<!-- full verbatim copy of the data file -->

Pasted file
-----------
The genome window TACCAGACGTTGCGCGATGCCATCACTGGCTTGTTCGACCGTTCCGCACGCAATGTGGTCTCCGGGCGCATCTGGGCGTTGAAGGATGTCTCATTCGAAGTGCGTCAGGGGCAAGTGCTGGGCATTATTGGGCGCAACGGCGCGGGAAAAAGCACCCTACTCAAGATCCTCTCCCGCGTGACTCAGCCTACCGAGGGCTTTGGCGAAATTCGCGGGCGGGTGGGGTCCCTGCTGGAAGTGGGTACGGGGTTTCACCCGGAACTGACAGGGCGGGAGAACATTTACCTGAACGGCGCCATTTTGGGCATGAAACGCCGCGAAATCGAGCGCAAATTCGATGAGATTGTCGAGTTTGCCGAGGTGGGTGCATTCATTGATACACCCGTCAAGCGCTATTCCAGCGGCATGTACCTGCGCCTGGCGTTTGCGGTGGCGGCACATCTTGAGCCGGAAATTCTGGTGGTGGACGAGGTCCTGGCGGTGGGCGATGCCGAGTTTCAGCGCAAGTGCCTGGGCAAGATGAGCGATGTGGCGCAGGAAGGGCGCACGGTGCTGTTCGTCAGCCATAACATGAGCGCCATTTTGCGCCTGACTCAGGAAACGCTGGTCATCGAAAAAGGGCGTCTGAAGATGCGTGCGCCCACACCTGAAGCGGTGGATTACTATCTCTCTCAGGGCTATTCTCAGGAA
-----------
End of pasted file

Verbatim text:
The genome window TACCAGACGTTGCGCGATGCCATCACTGGCTTGTTCGACCGTTCCGCACGCAATGTGGTCTCCGGGCGCATCTGGGCGTTGAAGGATGTCTCATTCGAAGTGCGTCAGGGGCAAGTGCTGGGCATTATTGGGCGCAACGGCGCGGGAAAAAGCACCCTACTCAAGATCCTCTCCCGCGTGACTCAGCCTACCGAGGGCTTTGGCGAAATTCGCGGGCGGGTGGGGTCCCTGCTGGAAGTGGGTACGGGGTTTCACCCGGAACTGACAGGGCGGGAGAACATTTACCTGAACGGCGCCATTTTGGGCATGAAACGCCGCGAAATCGAGCGCAAATTCGATGAGATTGTCGAGTTTGCCGAGGTGGGTGCATTCATTGATACACCCGTCAAGCGCTATTCCAGCGGCATGTACCTGCGCCTGGCGTTTGCGGTGGCGGCACATCTTGAGCCGGAAATTCTGGTGGTGGACGAGGTCCTGGCGGTGGGCGATGCCGAGTTTCAGCGCAAGTGCCTGGGCAAGATGAGCGATGTGGCGCAGGAAGGGCGCACGGTGCTGTTCGTCAGCCATAACATGAGCGCCATTTTGCGCCTGACTCAGGAAACGCTGGTCATCGAAAAAGGGCGTCTGAAGATGCGTGCGCCCACACCTGAAGCGGTGGATTACTATCTCTCTCAGGGCTATTCTCAGGAA